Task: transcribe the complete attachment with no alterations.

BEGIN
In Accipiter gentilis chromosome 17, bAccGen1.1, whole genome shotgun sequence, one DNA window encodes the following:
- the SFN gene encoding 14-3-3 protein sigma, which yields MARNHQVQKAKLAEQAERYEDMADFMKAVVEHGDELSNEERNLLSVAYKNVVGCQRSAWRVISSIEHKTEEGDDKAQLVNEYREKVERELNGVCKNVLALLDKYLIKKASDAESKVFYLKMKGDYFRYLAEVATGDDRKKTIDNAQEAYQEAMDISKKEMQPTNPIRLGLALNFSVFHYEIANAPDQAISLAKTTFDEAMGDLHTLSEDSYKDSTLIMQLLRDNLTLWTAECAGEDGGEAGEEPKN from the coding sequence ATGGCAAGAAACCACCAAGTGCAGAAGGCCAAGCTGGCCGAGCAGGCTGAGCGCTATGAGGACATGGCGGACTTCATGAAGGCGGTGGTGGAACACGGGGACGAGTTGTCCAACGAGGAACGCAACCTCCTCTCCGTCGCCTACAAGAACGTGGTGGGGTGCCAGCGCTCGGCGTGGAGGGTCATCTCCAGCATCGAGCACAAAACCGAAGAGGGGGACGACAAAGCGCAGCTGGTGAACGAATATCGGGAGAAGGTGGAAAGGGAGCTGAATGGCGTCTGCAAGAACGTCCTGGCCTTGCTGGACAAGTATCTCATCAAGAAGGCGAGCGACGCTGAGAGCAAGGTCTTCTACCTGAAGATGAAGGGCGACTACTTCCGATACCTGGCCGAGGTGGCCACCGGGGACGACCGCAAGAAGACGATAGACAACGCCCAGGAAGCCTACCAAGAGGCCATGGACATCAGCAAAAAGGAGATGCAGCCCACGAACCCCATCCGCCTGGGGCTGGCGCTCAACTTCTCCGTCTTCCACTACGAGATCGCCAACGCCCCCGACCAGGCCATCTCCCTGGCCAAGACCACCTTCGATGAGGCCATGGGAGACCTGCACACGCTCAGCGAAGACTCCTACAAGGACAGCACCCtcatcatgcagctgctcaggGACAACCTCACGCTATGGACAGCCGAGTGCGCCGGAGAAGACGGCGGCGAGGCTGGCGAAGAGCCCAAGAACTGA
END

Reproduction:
In Accipiter gentilis chromosome 17, bAccGen1.1, whole genome shotgun sequence, one DNA window encodes the following:
- the SFN gene encoding 14-3-3 protein sigma, which yields MARNHQVQKAKLAEQAERYEDMADFMKAVVEHGDELSNEERNLLSVAYKNVVGCQRSAWRVISSIEHKTEEGDDKAQLVNEYREKVERELNGVCKNVLALLDKYLIKKASDAESKVFYLKMKGDYFRYLAEVATGDDRKKTIDNAQEAYQEAMDISKKEMQPTNPIRLGLALNFSVFHYEIANAPDQAISLAKTTFDEAMGDLHTLSEDSYKDSTLIMQLLRDNLTLWTAECAGEDGGEAGEEPKN from the coding sequence ATGGCAAGAAACCACCAAGTGCAGAAGGCCAAGCTGGCCGAGCAGGCTGAGCGCTATGAGGACATGGCGGACTTCATGAAGGCGGTGGTGGAACACGGGGACGAGTTGTCCAACGAGGAACGCAACCTCCTCTCCGTCGCCTACAAGAACGTGGTGGGGTGCCAGCGCTCGGCGTGGAGGGTCATCTCCAGCATCGAGCACAAAACCGAAGAGGGGGACGACAAAGCGCAGCTGGTGAACGAATATCGGGAGAAGGTGGAAAGGGAGCTGAATGGCGTCTGCAAGAACGTCCTGGCCTTGCTGGACAAGTATCTCATCAAGAAGGCGAGCGACGCTGAGAGCAAGGTCTTCTACCTGAAGATGAAGGGCGACTACTTCCGATACCTGGCCGAGGTGGCCACCGGGGACGACCGCAAGAAGACGATAGACAACGCCCAGGAAGCCTACCAAGAGGCCATGGACATCAGCAAAAAGGAGATGCAGCCCACGAACCCCATCCGCCTGGGGCTGGCGCTCAACTTCTCCGTCTTCCACTACGAGATCGCCAACGCCCCCGACCAGGCCATCTCCCTGGCCAAGACCACCTTCGATGAGGCCATGGGAGACCTGCACACGCTCAGCGAAGACTCCTACAAGGACAGCACCCtcatcatgcagctgctcaggGACAACCTCACGCTATGGACAGCCGAGTGCGCCGGAGAAGACGGCGGCGAGGCTGGCGAAGAGCCCAAGAACTGA